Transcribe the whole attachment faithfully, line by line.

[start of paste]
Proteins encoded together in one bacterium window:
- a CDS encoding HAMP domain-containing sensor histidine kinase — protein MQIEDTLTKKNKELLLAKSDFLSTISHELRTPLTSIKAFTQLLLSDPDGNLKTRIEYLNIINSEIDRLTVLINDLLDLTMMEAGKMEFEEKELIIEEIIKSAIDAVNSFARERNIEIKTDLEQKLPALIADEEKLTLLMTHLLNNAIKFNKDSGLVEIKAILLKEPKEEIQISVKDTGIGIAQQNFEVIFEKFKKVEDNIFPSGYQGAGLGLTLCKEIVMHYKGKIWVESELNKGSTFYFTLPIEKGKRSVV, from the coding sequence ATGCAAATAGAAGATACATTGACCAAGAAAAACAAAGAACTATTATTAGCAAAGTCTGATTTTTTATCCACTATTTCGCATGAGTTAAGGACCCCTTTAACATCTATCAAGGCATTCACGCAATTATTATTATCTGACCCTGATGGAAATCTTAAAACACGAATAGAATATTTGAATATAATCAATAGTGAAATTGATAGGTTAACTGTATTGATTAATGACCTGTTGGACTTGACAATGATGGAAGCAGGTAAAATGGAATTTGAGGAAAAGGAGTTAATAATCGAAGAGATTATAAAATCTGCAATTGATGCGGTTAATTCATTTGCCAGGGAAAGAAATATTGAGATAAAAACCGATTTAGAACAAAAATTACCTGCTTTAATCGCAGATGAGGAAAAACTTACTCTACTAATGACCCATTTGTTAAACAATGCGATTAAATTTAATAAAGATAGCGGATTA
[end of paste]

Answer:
Proteins encoded together in one bacterium window:
- a CDS encoding HAMP domain-containing sensor histidine kinase — protein MQIEDTLTKKNKELLLAKSDFLSTISHELRTPLTSIKAFTQLLLSDPDGNLKTRIEYLNIINSEIDRLTVLINDLLDLTMMEAGKMEFEEKELIIEEIIKSAIDAVNSFARERNIEIKTDLEQKLPALIADEEKLTLLMTHLLNNAIKFNKDSGLVEIKAILLKEPKEEIQISVKDTGIGIAQQNFEVIFEKFKKVEDNIFPSGYQGAGLGLTLCKEIVMHYKGKIWVESELNKGSTFYFTLPIEKGKRSVV, from the coding sequence ATGCAAATAGAAGATACATTGACCAAGAAAAACAAAGAACTATTATTAGCAAAGTCTGATTTTTTATCCACTATTTCGCATGAGTTAAGGACCCCTTTAACATCTATCAAGGCATTCACGCAATTATTATTATCTGACCCTGATGGAAATCTTAAAACACGAATAGAATATTTGAATATAATCAATAGTGAAATTGATAGGTTAACTGTATTGATTAATGACCTGTTGGACTTGACAATGATGGAAGCAGGTAAAATGGAATTTGAGGAAAAGGAGTTAATAATCGAAGAGATTATAAAATCTGCAATTGATGCGGTTAATTCATTTGCCAGGGAAAGAAATATTGAGATAAAAACCGATTTAGAACAAAAATTACCTGCTTTAATCGCAGATGAGGAAAAACTTACTCTACTAATGACCCATTTGTTAAACAATGCGATTAAATTTAATAAAGATAGCGGATTA